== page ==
That’s mainly how I’d sum DuckTales up as a whole: simple, but oh so satisfying. Besides its great gameplay, another aspect I love about the game is its plot. It’s sort of refreshing in a way for a retro game to feature a plot that doesn’t revolve around saving a princess or saving the world or even defeating a defined bad guy. Nope. Scrooge is simply out to be the filthiest stinkin’ rich duck in the world! This game’s simply about adventure: traveling to exotic locations all around the globe to score legendary treasures that bosses guard (and some hidden ones) and gems that magically fall out of the sky! The game really put me in Scrooge McDuck’s shoes as I just couldn’t help but go out of my way to nab every last little gemstone and jewel that I could get my hands on. I felt compelled to get the “best ending” in which *SPOILER* the player scores over $10,000,000 in precious riches as well the game's two hidden treasures in addition to the normal ones and Scrooge sits atop a massive pile of gold with a crown on his head and plays with his loot.

Above: Not actually a scene from the game

                Just about every aspect of DuckTales is polished. The game is a beautiful NES game and the colorful, vibrant art direction reminds me of the NES Mega Man games, which isn’t surprising considering it’s a Capcom game and Keiji Inafune, Mega Man’s original character illustrator and co-designer and one of the artists who worked on all the NES Mega Man games, was the artist for this game. The level design is great too with many branching paths and lots of territory to explore in each level, complete with classically NES-era hidden areas accessed by doing things like jumping to places an average player wouldn’t normally think to jump, or pogo, to. All this classic NESsy gaming goodness is coupled with a fantassstic soundtrack composed by Hiroshige Tonomura. You all know this themeAnd this insanely catchy tune wouldn’t get out of my head for days after I first heard it in the game. But I think my personal favorite track in the game might be this one (and the African Mines also happens to be my favorite level in the game…I have a thing for caves, especially in classic games). The overall sound design for the game is great, including all the sound effects like the satisfying little squeal when Scrooge defeats an enemy.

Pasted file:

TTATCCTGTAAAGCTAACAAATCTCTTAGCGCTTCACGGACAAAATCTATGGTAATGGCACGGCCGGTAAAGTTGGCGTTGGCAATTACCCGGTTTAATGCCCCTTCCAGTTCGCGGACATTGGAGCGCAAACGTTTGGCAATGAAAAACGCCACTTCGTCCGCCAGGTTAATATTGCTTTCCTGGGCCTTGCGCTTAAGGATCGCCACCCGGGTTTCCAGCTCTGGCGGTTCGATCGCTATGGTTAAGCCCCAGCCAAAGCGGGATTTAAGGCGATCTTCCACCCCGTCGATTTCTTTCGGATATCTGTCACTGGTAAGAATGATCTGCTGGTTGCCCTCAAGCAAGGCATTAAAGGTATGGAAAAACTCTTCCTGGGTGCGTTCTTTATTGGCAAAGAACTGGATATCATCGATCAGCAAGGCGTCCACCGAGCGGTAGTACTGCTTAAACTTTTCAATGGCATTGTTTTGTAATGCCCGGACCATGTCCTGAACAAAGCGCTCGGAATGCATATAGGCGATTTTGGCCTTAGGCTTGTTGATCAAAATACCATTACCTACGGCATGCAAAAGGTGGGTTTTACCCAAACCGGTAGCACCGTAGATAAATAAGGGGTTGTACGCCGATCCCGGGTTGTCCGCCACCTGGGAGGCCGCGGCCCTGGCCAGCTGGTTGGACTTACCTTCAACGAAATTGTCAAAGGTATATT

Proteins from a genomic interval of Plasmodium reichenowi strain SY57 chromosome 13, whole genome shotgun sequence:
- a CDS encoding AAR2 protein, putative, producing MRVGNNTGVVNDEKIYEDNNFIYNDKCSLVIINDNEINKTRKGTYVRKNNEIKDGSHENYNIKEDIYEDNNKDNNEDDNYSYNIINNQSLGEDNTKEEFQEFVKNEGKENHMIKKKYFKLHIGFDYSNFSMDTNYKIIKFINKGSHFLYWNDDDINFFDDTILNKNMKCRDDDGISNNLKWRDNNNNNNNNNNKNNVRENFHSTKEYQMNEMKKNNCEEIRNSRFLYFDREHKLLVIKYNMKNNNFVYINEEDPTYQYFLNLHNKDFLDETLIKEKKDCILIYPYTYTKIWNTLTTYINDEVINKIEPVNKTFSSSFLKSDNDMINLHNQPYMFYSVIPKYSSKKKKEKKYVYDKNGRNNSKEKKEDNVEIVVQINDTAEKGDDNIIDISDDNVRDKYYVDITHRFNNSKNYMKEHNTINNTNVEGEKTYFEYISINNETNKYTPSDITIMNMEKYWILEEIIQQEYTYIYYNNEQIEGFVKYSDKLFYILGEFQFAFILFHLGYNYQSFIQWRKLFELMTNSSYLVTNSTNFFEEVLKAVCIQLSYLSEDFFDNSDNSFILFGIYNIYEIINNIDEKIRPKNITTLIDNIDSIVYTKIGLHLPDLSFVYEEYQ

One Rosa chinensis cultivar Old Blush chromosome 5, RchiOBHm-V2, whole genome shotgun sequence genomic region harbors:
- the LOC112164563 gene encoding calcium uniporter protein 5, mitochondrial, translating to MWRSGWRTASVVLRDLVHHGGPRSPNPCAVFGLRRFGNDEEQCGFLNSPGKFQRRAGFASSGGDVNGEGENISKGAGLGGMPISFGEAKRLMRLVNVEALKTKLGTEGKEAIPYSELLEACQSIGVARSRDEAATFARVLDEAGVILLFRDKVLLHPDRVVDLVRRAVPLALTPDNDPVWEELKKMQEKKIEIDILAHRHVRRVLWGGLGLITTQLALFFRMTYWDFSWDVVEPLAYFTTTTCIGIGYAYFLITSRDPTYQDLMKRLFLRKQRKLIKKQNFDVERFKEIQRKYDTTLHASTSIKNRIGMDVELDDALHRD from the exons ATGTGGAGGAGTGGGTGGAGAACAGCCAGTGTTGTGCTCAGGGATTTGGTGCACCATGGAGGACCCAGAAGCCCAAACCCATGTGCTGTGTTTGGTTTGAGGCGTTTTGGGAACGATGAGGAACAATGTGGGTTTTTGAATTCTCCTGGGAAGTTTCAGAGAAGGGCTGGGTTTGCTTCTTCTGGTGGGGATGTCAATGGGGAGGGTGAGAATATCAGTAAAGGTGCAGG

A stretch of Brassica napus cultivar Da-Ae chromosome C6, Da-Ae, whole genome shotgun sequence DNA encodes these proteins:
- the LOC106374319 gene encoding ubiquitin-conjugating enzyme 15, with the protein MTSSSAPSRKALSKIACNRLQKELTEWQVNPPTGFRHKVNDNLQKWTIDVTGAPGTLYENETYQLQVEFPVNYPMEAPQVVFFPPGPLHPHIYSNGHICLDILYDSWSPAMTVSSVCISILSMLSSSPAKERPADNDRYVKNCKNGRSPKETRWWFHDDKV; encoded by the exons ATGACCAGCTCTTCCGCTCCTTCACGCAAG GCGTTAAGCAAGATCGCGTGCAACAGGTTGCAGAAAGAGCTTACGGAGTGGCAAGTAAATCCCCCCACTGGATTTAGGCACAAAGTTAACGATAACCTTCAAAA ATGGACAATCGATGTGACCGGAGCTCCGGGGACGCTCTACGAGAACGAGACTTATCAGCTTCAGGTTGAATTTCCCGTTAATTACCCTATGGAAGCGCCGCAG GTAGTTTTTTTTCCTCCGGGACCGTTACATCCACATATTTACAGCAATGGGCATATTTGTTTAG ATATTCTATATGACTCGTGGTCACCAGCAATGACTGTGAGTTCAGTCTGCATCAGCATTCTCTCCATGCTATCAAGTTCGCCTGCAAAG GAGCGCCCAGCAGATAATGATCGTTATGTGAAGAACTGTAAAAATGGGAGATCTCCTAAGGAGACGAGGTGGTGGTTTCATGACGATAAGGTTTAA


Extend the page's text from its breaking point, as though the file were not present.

If you’ve never played DuckTales, I highly recommend it. It also helps that the game is very accessible with three difficulty levels, so just about anyone can see the game through to the end. Also, the more the player explores in the game, the more they find extra lives and permanently upgrade their life bar. Sure, the bosses are mostly pushovers (except for that damn giant rat on the moon!) and the game lazily recycles the Transylvania stage as its final level, just adding a new boss at the end, but these issues are trivial in regards to the overall experience. Besides, I sort of like the easy boss patterns; they just work for this game somehow, which isn’t a game about combat, but one about exploring, platforming, and bouncing!

                Bless me bagpipes! If you haven’t played DuckTales, and have a functional NES, go out and grab a copy in good condition on ebay and help Uncle Scrooge to really become the richest duck in the world!

I just can't get this theme song out of my head now!